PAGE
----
stir up such activity where none
exists, and there are many cam-
puses on which there is little in-
terest - in particular, because
many statesdo not have a law
such as Michigan's encouraging
bargaining by public employes.
The AAUP has taken a frther
step of major importance in the
whole development. It has re-
cognized that collective bargain-
ing can take many forms and
that throughskillful shaping of its
form, bargaining can in fact
achieve the basic goals of AAUP
- academic freedom, fair pro-
cedures for appointment, promo-
tion and tenure, meaningful fa-
culty role in decision making.'
WHAT SHOULD the University
faculty do? My own view is that
collective bargaining is not now

called for here. We have had an
excellent framework for working
with the administration and re-
cent modifications give promise of
an even more effective faculty role
in leadership of our institution.
We shall come under great pres-
sure to "unionize," but I would
not advocate doing so unless our
procedures have - clearly failed.
Those procedures are going to be
very severely tried in this period
of economic stress. However, I
am optimistic that they will not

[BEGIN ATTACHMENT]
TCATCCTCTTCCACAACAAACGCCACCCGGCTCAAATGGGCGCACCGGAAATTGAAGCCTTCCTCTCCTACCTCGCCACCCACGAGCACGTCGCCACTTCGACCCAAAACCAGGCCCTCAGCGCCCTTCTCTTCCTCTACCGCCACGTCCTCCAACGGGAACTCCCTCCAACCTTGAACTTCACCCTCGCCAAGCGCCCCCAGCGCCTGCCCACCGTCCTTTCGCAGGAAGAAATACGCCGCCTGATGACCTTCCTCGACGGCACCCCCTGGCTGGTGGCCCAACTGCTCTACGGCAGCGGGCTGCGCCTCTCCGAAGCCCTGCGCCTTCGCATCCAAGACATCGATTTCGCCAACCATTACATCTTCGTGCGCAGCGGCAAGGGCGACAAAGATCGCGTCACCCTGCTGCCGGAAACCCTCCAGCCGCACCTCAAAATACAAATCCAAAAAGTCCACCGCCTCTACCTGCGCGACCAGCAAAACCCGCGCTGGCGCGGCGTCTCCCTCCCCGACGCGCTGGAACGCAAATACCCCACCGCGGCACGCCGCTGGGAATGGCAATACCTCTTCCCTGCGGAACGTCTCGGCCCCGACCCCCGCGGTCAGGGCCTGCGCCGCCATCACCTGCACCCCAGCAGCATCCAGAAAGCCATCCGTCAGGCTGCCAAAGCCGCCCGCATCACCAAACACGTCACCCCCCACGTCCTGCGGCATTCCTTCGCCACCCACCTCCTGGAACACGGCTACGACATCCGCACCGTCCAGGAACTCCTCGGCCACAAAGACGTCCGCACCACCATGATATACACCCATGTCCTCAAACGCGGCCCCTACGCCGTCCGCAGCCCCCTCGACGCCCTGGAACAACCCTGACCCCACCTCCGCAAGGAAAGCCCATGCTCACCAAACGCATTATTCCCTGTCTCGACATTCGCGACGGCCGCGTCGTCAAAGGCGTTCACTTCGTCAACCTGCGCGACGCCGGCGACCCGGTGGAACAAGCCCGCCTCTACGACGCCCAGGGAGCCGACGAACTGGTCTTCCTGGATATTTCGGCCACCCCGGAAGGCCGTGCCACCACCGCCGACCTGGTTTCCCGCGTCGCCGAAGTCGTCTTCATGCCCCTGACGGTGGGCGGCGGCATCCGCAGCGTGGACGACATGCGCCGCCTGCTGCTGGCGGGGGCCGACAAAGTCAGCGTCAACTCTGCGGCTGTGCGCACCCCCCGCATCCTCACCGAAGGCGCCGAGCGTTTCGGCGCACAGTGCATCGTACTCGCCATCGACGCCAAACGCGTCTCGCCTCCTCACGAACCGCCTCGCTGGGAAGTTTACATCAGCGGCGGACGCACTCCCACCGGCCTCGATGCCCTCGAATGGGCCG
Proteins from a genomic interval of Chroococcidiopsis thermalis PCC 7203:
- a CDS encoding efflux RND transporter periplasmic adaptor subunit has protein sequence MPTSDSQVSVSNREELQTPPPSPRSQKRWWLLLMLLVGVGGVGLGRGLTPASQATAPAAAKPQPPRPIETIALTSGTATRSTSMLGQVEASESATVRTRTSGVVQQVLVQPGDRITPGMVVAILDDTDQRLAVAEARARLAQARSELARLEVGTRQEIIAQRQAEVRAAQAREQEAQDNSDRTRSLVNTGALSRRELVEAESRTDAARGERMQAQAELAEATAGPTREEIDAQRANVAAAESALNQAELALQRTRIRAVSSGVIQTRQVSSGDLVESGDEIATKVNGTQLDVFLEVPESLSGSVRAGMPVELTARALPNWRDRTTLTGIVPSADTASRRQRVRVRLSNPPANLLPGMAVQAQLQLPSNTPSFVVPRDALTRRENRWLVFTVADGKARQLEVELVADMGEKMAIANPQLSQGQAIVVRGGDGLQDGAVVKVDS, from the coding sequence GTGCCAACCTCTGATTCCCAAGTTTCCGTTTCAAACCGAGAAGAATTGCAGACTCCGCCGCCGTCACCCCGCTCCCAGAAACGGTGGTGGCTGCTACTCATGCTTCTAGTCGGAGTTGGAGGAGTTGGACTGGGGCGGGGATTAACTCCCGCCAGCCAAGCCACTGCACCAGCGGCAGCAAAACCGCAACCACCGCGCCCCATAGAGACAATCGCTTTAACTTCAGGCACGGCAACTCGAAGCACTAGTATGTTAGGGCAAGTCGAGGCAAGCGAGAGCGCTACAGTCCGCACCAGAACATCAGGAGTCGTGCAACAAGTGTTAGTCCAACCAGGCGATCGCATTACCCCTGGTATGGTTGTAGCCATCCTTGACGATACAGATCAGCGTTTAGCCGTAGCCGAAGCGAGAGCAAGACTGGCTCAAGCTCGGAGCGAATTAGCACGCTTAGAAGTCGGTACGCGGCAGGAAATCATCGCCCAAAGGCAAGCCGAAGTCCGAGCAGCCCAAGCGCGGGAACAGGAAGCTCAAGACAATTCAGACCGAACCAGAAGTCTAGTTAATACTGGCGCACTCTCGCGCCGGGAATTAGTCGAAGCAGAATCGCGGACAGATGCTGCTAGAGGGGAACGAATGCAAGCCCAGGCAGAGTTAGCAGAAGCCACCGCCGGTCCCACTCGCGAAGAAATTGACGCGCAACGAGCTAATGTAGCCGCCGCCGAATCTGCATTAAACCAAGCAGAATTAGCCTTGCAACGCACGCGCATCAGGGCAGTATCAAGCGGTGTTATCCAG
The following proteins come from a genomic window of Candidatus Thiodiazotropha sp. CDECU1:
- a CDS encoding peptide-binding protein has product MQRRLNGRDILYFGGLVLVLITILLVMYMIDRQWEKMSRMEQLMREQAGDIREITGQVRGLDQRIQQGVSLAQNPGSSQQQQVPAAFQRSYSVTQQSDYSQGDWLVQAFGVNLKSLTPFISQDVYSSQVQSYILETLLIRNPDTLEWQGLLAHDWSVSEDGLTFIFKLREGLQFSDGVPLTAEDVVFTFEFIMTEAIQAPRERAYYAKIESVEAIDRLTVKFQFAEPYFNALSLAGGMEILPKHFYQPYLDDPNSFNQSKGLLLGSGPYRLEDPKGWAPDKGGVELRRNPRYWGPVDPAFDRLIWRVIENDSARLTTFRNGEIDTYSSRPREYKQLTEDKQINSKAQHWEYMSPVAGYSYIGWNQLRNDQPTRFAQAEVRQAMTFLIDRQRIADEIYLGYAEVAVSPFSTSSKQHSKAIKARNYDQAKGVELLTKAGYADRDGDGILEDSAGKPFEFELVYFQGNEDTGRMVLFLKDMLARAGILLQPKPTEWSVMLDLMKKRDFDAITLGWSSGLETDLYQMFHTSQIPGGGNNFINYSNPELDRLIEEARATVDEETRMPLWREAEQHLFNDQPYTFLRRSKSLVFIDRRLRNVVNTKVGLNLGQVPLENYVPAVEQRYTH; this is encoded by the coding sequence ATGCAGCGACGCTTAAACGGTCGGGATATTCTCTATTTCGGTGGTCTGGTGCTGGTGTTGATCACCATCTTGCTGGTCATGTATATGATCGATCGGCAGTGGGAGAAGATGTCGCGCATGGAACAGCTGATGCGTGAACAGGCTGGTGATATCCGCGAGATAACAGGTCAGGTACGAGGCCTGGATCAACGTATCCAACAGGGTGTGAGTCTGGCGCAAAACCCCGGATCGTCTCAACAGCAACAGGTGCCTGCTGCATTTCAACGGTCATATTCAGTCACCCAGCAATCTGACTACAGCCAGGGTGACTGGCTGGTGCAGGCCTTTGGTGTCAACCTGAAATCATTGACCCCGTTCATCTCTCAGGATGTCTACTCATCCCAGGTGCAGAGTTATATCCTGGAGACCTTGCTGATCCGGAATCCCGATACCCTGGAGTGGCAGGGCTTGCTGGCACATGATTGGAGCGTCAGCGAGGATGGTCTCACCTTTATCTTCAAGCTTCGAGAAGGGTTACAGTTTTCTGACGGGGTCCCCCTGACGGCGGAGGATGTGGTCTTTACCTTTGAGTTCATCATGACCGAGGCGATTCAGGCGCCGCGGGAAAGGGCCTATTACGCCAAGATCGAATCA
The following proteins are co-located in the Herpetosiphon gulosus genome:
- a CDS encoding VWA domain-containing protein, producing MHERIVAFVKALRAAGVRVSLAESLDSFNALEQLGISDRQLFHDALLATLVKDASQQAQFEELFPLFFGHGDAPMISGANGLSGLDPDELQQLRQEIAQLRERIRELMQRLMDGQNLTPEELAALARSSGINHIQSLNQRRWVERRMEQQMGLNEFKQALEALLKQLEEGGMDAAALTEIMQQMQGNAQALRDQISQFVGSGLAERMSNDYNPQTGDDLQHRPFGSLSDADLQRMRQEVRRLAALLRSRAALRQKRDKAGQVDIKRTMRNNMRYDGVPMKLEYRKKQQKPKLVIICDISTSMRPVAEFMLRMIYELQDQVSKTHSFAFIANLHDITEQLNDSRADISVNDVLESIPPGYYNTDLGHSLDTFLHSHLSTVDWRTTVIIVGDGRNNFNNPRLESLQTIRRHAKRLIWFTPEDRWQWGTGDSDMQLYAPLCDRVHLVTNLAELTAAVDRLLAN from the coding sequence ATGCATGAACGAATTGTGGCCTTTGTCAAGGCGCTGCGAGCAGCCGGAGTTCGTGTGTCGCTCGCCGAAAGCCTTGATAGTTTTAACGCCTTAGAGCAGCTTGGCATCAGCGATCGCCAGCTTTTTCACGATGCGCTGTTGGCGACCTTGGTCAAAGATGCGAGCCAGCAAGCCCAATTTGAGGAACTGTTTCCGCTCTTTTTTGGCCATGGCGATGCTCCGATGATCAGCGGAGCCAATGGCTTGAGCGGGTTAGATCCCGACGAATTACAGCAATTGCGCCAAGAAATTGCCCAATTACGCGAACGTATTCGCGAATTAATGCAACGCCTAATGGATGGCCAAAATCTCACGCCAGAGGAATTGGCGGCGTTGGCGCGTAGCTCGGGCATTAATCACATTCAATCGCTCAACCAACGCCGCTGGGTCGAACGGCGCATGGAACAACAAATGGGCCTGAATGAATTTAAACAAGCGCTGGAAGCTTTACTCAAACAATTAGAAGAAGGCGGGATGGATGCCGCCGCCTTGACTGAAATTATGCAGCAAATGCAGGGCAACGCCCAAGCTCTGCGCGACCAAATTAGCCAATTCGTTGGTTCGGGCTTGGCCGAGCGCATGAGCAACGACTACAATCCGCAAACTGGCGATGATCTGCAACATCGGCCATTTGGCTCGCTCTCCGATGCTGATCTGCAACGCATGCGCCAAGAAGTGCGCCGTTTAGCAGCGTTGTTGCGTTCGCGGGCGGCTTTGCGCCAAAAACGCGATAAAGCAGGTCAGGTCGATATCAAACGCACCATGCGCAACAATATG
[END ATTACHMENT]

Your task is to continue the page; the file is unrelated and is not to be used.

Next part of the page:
fail.
THE SENATE ASSEMBLY Com-
mittee on Faculty Rights and Re-
sponsibilities, commissioned to re-
port on present and future faculty
input into University financial- and
organizational policies, has pro-
posed that the Economic Status
Committee serve as a quasi-bar-
gaining committee on certain is-
sues, without legal status as a bar-
gaining agent.
I am skeptical about the suc-
ces of such "consultative negotia-
tions," but they have worked (for
example, in Ontario) and, if pro-
perly designed. may serve as one
additional means of strengthening
the faculty's role.

Meyer Ryder is a professor of industrial relations
of Senate Assembly. He has served as an arbitrator
disputes.

and a mem&.t
in many tabor

--- (grassroots

4

Blacks and whites

by mark dillen

__ _

Don't be fooled-all is not well
D ON'T WORRY. The University
tells us via the University
Record that everything is going
just fine with the enrollment of
black students here. The latest
issue of the administration mouth-
piece heralds the recruitment of
the 1,700 black students on campus
right now, one-half of the Uni-
versity's ten per cent black en-
rollment "goal."
Well, don't let it fool you. The
University may be meeting its
liberal commitment by getting
more blacks here physically, but
most people - including students